Operations is the work of managing the inner workings of your business so it runs as efficiently as possible. Whether you make products, sell products, or provide services, every small business owner has to oversee the design and management of behind-the-scenes work.
The specific definition of operations will depend on your industry and the stage your business is in. Sometimes, improving operations means thinking strategically about your systems and processes. Other times, it means being part of the on-the-ground work to bring every aspect of a project, from tiny to huge, to reality. At a small business, you may not want to dedicate a single person to an operations role. Rather, both employees and owners should understand how the business works and how various processes impact day-to-day tasks. Here are some examples of operations in different industries–and how mastering your processes can contribute to success.
If You’re a Retail Business
As the owner of a retail business, your daily goal is to stock the items customers want at a price they’re happy to pay.
For your operations, that means perfecting your inventory.
If You’re a Restaurant
Food businesses have even more challenging inventory problems than retailers, since their product is perishable. At a restaurant, operations applies not just to foodstuffs, but also purchasing, preparation, and the costs of food, beverage, and labor. You’ll also be concerned with customer service and customer experience at your restaurant.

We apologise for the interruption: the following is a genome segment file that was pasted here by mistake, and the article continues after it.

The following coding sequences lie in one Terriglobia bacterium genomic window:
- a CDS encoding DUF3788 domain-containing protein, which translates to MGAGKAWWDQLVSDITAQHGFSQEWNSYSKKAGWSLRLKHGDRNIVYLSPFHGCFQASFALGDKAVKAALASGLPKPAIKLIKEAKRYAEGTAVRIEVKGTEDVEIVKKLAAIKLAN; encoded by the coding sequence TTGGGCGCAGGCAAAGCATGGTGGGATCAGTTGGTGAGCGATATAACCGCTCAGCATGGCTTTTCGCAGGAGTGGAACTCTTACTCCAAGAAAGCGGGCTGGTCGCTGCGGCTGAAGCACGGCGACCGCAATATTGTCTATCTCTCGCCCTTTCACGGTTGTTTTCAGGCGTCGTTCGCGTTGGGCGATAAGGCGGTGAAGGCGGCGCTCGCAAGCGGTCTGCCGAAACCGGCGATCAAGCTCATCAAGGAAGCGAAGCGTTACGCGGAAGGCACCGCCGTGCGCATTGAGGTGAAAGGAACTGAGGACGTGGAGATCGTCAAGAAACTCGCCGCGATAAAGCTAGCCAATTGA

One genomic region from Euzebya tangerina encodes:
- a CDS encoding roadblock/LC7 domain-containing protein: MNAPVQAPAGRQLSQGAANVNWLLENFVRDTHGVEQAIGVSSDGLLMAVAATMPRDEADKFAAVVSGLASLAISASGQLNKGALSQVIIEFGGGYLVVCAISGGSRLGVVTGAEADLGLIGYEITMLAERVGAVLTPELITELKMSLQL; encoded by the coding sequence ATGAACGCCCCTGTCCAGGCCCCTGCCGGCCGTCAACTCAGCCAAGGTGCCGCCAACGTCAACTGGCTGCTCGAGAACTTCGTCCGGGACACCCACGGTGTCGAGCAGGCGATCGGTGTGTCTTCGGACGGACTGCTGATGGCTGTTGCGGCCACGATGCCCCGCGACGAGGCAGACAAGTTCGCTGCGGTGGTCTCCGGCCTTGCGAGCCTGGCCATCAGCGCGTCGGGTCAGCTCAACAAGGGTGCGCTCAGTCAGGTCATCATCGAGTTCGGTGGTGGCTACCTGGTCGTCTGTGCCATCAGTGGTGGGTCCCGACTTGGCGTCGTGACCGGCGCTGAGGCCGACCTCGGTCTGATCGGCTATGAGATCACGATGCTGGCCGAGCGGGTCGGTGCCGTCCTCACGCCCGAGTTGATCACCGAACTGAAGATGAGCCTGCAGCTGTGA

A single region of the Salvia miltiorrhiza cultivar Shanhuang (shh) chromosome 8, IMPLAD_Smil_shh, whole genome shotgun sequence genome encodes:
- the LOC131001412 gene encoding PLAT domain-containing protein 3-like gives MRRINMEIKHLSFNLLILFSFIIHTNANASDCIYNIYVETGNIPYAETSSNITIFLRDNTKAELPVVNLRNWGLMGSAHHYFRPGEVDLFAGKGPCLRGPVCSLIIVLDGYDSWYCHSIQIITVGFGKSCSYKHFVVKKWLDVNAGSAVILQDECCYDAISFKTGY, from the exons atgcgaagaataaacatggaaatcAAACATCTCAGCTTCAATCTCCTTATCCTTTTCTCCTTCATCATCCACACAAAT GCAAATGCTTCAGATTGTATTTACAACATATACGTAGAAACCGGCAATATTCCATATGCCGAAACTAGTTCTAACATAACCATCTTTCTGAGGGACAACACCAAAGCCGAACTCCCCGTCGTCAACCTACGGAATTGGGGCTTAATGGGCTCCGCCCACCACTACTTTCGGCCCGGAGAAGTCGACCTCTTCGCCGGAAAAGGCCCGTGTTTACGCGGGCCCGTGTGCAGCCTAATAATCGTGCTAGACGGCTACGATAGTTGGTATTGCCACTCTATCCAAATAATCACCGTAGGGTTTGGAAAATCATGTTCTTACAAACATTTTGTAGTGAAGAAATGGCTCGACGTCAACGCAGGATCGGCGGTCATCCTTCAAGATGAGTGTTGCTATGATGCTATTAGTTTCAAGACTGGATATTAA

If You’re a Service Company
Service companies can divide their operations into two key buckets: client-facing and business related. Start by thinking through your client interactions: what could happen more quickly? Is the customer experiencing any unnecessary notifications?
If You Make Products
The origin of the term “operations” comes from companies that made physical goods. Back when economies were industrializing, inventive businesses tried to add efficiencies wherever possible.
If You’re a Digital Company
Much of a digital company’s value lies in your personnel. For you, operations has a lot to do with finding optimal ways of hiring, training, and mentoring your staff. Tools to help with employee retention and satisfaction are wrapped into this, too.
Operations is key to running a business that’s always getting better and better at what it does. By taking a look at how your business is run and asking yourself questions about existing processes, you’ll be able to define and optimize what operations means for you and your business.